BRITSpA Annual Scientific Meeting

What a brilliant couple of days at the BRITSpA Annual Scientific Meeting! Thank you to all the fantastic speakers. It was a pleasure to be a part of the two days.

Below is an image of myself (Rosie Barnett) presenting some of our initial findings from the Project Nightingale study alongside specialist physiotherapist Emily Clarke from the RNHRD, presenting her poster illustrating improved range of movement, disease activity and function in axial spondyloarthritis (axSpA) following the Bath 2-week rehabilitation program.

As always, thank you so much to all of you who have been entering data for Project Nightingale. We are super excited to see how this study progresses and cannot wait for further development of the project!

For those who are interested, some highlights of the two days are presented below:

Dr Gareth Jones (Epidemiologist at the University of Aberdeen) and Dr Jane Martindale (Clinical Specialist Physiotherapist / Therapy Research Lead, Wrightington Wigan and Leigh NHS Foundation Trust) were chairs of the meeting and led the days’ proceedings.

The first day (Wednesday 25th September) saw NASS CEO Dale Webb discussing the important Every Patient, Every Time campaign – stay up to date with news on the campaign here: Dale echoed much of Sally Dickinson’s talk at the BIRD AS Information Day at the Bath Royal Literary and Scientific Institution on the 19th September, while also mentioning the NASS Voices event in London on the 16th November. Please visit the following website to sign up if you are interested:

Dr Sarah Rudkin from Versus Arthritis outlined their current aims, including relentless campaigns for arthritis to be seen as a research priority. We then received several research; including a year in review by Dr Stefan Siebert (Clinical Senior Lecturer in Inflammation and Rheumatology, University of Glasgow) and Dr Nicola Goodson (Senior Lecturer in Rheumatology, University of Liverpool). This included discussion of a study published by a research group in France who assessed the relationship between flares and physical activity (as detected by a wearable activity tracker) in people with rheumatoid arthritis and axial spondyloarthritis utilising machine-learning (see original article here: It’s great to see these techniques being explored elsewhere also!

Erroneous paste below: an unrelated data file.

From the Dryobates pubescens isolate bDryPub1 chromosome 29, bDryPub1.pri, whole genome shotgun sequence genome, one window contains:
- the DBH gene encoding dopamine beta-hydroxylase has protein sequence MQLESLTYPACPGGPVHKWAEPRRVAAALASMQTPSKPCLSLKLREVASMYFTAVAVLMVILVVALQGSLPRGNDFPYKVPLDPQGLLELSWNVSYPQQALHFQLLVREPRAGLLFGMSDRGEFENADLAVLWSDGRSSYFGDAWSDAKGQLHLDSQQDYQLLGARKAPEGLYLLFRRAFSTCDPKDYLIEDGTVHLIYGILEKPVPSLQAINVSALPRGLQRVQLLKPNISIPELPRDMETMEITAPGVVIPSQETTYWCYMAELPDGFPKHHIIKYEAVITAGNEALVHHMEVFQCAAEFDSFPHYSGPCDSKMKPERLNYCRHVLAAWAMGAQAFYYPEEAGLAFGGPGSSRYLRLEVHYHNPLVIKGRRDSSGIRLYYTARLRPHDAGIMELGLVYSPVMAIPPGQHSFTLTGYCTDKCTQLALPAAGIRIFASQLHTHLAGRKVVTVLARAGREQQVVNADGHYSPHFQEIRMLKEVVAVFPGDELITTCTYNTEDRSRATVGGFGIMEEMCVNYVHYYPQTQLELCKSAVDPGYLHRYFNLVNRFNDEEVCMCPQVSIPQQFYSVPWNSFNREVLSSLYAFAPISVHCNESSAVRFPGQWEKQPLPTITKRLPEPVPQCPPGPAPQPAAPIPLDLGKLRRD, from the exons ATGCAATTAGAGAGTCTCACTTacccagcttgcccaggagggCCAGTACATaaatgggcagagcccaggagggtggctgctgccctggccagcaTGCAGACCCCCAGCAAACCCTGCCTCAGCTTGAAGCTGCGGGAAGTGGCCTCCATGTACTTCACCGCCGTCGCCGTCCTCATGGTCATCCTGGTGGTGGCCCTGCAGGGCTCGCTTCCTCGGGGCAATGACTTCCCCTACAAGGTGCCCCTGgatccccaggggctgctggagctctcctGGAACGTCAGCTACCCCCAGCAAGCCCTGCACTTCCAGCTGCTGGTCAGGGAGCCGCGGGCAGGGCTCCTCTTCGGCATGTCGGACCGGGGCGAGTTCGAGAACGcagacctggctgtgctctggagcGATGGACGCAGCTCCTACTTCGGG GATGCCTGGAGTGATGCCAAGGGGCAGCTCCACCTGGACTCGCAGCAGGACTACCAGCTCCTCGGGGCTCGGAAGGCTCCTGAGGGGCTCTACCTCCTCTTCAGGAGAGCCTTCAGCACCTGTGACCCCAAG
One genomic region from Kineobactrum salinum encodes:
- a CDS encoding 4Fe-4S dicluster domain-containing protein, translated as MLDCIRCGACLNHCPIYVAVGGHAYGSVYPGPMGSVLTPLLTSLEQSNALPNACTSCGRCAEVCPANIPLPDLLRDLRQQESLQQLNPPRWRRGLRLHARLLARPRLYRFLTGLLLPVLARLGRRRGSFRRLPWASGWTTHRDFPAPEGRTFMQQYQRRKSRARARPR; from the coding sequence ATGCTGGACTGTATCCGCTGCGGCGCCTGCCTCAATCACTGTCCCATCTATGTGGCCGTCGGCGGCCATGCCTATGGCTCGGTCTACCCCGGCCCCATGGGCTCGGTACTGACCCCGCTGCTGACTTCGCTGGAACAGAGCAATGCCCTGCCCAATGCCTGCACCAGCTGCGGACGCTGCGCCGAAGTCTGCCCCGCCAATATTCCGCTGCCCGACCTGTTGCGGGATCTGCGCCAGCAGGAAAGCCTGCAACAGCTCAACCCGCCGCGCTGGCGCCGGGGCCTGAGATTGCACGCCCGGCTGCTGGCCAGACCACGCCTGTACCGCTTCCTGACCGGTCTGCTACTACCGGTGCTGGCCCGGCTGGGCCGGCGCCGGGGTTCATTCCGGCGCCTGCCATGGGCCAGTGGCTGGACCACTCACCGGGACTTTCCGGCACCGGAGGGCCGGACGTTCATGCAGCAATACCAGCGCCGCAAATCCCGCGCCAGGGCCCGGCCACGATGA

The second day (Thursday 26th September) saw highlights from Dr Lisa Dunkley (Consultant Rheumatologist at the Royal Hallamshire Hospital) regarding juvenile onset axial spondyloarthritis and their young adults service. We received several updates on treatment recommendations for axSpA in pregnancy; including exciting news that Team Bump from AStretch ( will soon be releasing literature on physical activity recommendations in pregnancy. A key message from these talks was planning! Of course, estimates suggest that approximately 50% of all pregnancies are unplanned. However, if potential future family planning is borne in mind early on in treatment and discussed with your Rheumatology team, it can be ensured that the appropriate treatments are initiated far in advance of any potential pregnancy – including optimal physiotherapy and physical activity, and, if initiating biologics/DMARD therapy, choosing the most appropriate biologics/DMARD treatment. As is always the case in axSpA (and as I am sure we all know!), the importance and benefits of a good physical activity level and potential physiotherapy programme before pregnancy was highlighted as key.

Leading nicely on from this, we had a fantastic talk later in the day from Chris Martey on physical activity as medicine. Chris is a First Contact Physiotherapist and newly appointed member of the Executive Committee at BRITSpA – congratulations Chris! Many of you may remember him from his time as a Physiotherapist here at the RNHRD.

Thank you again to all of the speakers and organisers – what a great two days.